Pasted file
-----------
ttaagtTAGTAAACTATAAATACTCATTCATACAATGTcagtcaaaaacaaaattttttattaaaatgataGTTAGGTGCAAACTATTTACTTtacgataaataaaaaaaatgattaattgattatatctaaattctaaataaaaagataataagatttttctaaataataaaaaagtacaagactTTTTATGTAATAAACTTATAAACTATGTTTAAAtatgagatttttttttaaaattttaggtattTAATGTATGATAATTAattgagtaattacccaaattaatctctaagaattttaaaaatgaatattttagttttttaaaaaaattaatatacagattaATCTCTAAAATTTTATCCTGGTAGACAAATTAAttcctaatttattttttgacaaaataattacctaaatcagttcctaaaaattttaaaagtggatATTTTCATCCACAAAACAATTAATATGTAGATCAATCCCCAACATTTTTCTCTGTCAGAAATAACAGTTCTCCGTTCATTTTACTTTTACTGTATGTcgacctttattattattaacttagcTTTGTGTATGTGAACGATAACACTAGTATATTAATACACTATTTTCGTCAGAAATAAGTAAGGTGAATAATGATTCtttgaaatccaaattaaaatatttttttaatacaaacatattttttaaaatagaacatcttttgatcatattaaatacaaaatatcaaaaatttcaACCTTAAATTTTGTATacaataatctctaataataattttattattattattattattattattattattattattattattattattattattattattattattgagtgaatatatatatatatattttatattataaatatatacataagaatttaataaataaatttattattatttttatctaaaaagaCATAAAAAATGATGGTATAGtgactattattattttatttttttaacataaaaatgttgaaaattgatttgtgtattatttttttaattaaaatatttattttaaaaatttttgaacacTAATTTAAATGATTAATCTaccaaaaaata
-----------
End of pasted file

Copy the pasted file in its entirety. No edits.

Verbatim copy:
ttaagtTAGTAAACTATAAATACTCATTCATACAATGTcagtcaaaaacaaaattttttattaaaatgataGTTAGGTGCAAACTATTTACTTtacgataaataaaaaaaatgattaattgattatatctaaattctaaataaaaagataataagatttttctaaataataaaaaagtacaagactTTTTATGTAATAAACTTATAAACTATGTTTAAAtatgagatttttttttaaaattttaggtattTAATGTATGATAATTAattgagtaattacccaaattaatctctaagaattttaaaaatgaatattttagttttttaaaaaaattaatatacagattaATCTCTAAAATTTTATCCTGGTAGACAAATTAAttcctaatttattttttgacaaaataattacctaaatcagttcctaaaaattttaaaagtggatATTTTCATCCACAAAACAATTAATATGTAGATCAATCCCCAACATTTTTCTCTGTCAGAAATAACAGTTCTCCGTTCATTTTACTTTTACTGTATGTcgacctttattattattaacttagcTTTGTGTATGTGAACGATAACACTAGTATATTAATACACTATTTTCGTCAGAAATAAGTAAGGTGAATAATGATTCtttgaaatccaaattaaaatatttttttaatacaaacatattttttaaaatagaacatcttttgatcatattaaatacaaaatatcaaaaatttcaACCTTAAATTTTGTATacaataatctctaataataattttattattattattattattattattattattattattattattattattattattattattattattgagtgaatatatatatatatattttatattataaatatatacataagaatttaataaataaatttattattatttttatctaaaaagaCATAAAAAATGATGGTATAGtgactattattattttatttttttaacataaaaatgttgaaaattgatttgtgtattatttttttaattaaaatatttattttaaaaatttttgaacacTAATTTAAATGATTAATCTaccaaaaaata